I also knew it would give faculty and staff time to prepare to do their jobs virtually.
Over the summer, we trained some 17,000 faculty members and we paid stipends for this extra work. They had professional training on not only how to change their pedagogy but also how to create engaging virtual spaces for students.
The decision to stay online turned some heads around the country of people who were hell-bent on doing it all in person. It gave them freedom to reconsider that point of view and ask why and how we were making these decisions.
What do you think the pain points in higher ed are right now?
The financial pain point is real. This is going to be at least a three-year issue. I think next fiscal year — July 2021 through June 2022 — is going to be more difficult than it is right now.
We also need to make sure we are engaging our students in a vibrant way. A course taught online can’t be a bunch of PowerPoint slides that a kid studies and then regurgitates on an exam.
When we were trying to raise graduation rates, we discovered that the academic and support side is of equal importance to the faculty for helping students succeed, especially those who are first-generation or come from less opportunity. How do we engage the counseling office, the financial aid office, the veterans centers, the LGBTQ communities in a virtual space to help students?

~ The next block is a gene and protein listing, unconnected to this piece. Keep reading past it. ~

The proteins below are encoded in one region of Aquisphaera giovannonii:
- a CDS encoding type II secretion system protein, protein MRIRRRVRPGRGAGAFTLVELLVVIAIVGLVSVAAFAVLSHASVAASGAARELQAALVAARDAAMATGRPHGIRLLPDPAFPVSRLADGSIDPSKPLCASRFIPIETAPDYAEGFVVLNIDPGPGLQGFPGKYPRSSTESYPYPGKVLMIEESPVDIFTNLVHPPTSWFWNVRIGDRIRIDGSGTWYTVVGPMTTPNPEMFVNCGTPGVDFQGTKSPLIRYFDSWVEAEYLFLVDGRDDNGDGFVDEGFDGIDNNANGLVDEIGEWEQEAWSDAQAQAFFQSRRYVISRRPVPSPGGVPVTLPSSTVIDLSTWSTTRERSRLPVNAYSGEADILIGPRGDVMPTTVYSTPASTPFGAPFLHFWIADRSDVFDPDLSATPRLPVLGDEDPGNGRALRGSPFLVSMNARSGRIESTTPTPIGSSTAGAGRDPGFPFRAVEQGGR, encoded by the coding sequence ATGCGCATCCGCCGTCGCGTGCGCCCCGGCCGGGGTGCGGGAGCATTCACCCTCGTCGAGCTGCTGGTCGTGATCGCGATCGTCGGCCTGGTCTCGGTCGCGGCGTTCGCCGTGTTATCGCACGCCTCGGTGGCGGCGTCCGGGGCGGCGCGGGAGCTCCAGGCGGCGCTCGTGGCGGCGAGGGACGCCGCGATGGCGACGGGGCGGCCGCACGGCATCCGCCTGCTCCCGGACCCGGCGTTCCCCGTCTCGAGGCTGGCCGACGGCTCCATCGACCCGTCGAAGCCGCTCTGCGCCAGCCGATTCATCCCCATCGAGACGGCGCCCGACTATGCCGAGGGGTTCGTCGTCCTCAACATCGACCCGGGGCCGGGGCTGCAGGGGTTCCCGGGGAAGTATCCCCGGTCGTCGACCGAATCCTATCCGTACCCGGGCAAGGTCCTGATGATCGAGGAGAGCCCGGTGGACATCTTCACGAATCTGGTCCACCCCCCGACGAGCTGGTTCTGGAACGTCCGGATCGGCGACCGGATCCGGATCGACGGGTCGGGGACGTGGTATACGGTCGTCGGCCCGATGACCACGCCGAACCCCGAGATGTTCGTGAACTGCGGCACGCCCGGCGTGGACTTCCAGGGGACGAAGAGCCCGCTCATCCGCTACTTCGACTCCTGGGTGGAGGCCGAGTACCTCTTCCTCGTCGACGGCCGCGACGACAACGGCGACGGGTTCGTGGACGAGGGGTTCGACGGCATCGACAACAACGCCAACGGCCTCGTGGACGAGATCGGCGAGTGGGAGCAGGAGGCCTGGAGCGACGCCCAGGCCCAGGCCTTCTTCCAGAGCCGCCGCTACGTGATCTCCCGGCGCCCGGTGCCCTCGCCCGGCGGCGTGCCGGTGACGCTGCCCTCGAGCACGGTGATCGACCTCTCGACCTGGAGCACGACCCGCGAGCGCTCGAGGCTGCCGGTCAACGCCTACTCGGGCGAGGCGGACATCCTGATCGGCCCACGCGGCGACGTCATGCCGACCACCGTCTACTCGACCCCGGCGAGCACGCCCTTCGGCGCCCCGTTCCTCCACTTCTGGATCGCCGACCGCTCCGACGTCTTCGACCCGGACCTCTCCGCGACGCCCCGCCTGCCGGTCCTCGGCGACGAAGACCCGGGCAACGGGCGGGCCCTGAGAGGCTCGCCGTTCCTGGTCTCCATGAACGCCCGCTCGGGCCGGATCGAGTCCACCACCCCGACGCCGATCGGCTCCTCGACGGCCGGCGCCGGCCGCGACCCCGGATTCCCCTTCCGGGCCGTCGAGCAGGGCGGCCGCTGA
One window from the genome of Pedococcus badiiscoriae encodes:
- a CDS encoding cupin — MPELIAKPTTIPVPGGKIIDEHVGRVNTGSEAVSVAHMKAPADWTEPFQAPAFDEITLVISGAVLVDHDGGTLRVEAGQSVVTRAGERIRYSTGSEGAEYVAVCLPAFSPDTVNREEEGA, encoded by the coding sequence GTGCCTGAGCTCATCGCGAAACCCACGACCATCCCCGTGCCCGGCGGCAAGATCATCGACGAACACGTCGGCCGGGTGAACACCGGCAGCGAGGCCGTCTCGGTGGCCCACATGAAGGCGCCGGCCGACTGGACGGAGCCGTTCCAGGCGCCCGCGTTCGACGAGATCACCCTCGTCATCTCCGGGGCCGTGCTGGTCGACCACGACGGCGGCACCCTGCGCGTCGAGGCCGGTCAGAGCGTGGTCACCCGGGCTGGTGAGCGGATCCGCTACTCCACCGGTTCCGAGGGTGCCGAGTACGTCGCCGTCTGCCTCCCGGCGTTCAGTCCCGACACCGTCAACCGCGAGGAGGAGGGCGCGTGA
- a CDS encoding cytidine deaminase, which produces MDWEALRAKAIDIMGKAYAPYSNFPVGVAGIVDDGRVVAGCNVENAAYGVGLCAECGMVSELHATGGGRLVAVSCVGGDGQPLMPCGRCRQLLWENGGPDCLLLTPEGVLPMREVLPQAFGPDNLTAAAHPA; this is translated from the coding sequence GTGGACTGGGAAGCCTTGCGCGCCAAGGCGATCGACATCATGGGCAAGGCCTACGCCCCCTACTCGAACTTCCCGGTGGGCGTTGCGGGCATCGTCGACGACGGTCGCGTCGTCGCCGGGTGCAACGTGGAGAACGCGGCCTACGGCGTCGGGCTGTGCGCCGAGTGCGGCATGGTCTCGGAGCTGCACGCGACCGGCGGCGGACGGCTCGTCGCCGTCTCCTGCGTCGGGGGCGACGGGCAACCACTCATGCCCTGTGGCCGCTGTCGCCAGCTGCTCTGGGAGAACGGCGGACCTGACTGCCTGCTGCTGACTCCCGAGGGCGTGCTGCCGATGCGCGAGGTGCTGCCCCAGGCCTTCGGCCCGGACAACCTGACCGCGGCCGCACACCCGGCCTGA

[Editor’s note: The system’s graduation rates have steadily risen during White’s tenure. The four-year graduation rate rose from 19% in 2015 to 31% in 2020, according to the system, with significant gains among transfer students. However, not all campuses are seeing those improvements.]
On top of all that, universities are central to a confluence of things in society now: race and racial policing, climate sustainability, the political moment.
Even though we’re in the virtual space, it’s important for universities to engage those conversations as they would if they had a protest on campus. The university plays an important role in having different points of view expressed. It would be easier for campuses to say, “Well, we’re just not going to do that stuff.” But then we’re losing one of higher ed’s central roles in America.
There have always been things that rip society apart. The university is a force to bring things back together. If we stopped bringing things back together, we would be even more polarized.